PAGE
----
Spring has begun in Watford City – InForum

WATFORD CITY, N.D. – Welcome to warm up, North Dakota. As I write this, the rain is soaking the grass and I swear it's turning neon green right before my eyes.

We had ten calves yesterday and probably about half a dozen more will be born in the rain. But they won't mind. They will be licked clean by their mothers and kept in the shelter of the tall grass, and they will wait for the sun so they can get up and buck and kick and run, just like us humans, it seems. We wait for the sun to bring us back to life.

When you've lived on a piece of land most of your life, you become part of the rhythm of things. They naturally know when the seasons change and know when to expect longer periods of light.

Spring has arrived at the Veeder Ranch. Gene Veeder stops to visit his granddaughters Ada and Emma in the backyard.

Jessie Veeder / Contribution

Like wild animals, we change with the seasons, no matter how domesticated we become. I know that the first crocus is accompanied by my father, who takes the first horse on a spring ride. And then the first calves arrive and no more dark morning drives to school, followed by later bedtimes…

Last Saturday, after spending as much time outside as possible finding things that needed to be done, I had to make my way inside and take care of dinner. Instead of frozen pizza, I chose a recipe I hadn't made before and regretted every minute of cooking and shredding the chicken.

The task and the warm, quiet evening made it tempting to hand over my adult ID and join the kids outside. They played with their cousins ​​in the playground in the yard, bringing with them toys and dolls that were locked outside the house to get dirty and worn out in the spring sun, sand, and dirt. And I don't mind that kind of thing because there are children outside where they're supposed to be. I wanted to be outside, so I left the sliding door ajar so I could feel the fresh breeze and hear her laugh.

A bouquet of sweet peas, the first flowers to arrive on the prairie in front of the Veeder home near Watford City, North Dakota.

Jessie Veeder / Contribution

All I wanted to do was climb the hills and look for the sweet peas that my father said he had discovered that day. Sometimes the business of my current middle age prevents me from getting there first, but I knew exactly where to find them: follow the two-track path up into the field and, before the gate, detour to the hill at the edge of the tree line . The yellow flowers stand out between the granite rocks. And right after the sweet peas come the bluebells, and after the bluebells the earth comes to life with lady slippers and paintbrushes and prairie roses and wild daisies. Next come the cone flowers. Then, in the heat, the tiger lilies follow, and then the sunflowers come into my garden with the grasshoppers and the ripening tomatoes.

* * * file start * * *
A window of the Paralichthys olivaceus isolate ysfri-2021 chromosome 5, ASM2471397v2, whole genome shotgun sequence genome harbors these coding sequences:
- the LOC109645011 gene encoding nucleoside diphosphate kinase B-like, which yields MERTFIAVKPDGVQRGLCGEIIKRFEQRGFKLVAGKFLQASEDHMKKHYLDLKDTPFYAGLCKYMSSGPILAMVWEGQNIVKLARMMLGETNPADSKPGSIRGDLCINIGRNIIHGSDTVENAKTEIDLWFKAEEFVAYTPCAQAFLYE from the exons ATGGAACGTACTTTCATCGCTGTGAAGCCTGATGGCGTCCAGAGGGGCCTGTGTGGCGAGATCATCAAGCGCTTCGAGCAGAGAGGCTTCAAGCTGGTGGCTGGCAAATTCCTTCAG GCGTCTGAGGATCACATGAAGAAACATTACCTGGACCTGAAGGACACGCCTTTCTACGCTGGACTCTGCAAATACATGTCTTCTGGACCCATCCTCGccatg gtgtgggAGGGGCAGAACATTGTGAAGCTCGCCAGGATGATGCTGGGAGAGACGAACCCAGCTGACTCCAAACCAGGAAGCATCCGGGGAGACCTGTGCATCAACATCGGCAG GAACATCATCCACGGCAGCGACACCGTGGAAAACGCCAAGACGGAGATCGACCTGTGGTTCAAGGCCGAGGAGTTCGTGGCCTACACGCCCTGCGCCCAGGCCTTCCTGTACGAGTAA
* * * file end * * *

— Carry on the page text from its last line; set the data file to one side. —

And none of these names we have for the flowers are probably correct. You probably call them something else, but when it comes to wildflowers, names don't matter.

We'll start serving dinner later and later, and now it'll gradually creep up on us until we come in for hot dogs and beans at 10 a.m. in the middle of July. It had already started last weekend when we ate our first bites at 8 p.m.

But I still had time to escape to those granite rocks after helping clear the table. And so I ran a little along the light, the dogs running in front of me, tracking down any mice or ground squirrels in their path, while I sniffed out sweet peas.

It wasn't a long search because there they were, exactly where I found them year after year. In a few more warm days, after this drenching rain, this yellow flower will fill the hillsides, too many to collect in a bouquet, but this evening I picked just a few for the mason jar on my table. Clutching the stems with my left hand, I took a strong drag and headed home to escape the darkness, humming a little welcome song for spring and the simpler dinners to come.


Module photo by Jessie Veeder

Greetings from the ranch in western North Dakota and thanks for reading. If you are interested in more stories and reflections on rural life, its characters, heartbreaks, triumphs, absurdities and what it means to live, love and have parents in the middle of nowhere, check out more of my “Coming Home” below columns. As always, I look forward to hearing from you! Contact us at [email protected].

Jessie Veeder

Jessie Veeder is a musician and author who lives with her husband and daughters on a ranch near Watford City, North Dakota. She blogs at Readers can reach her at [email protected].

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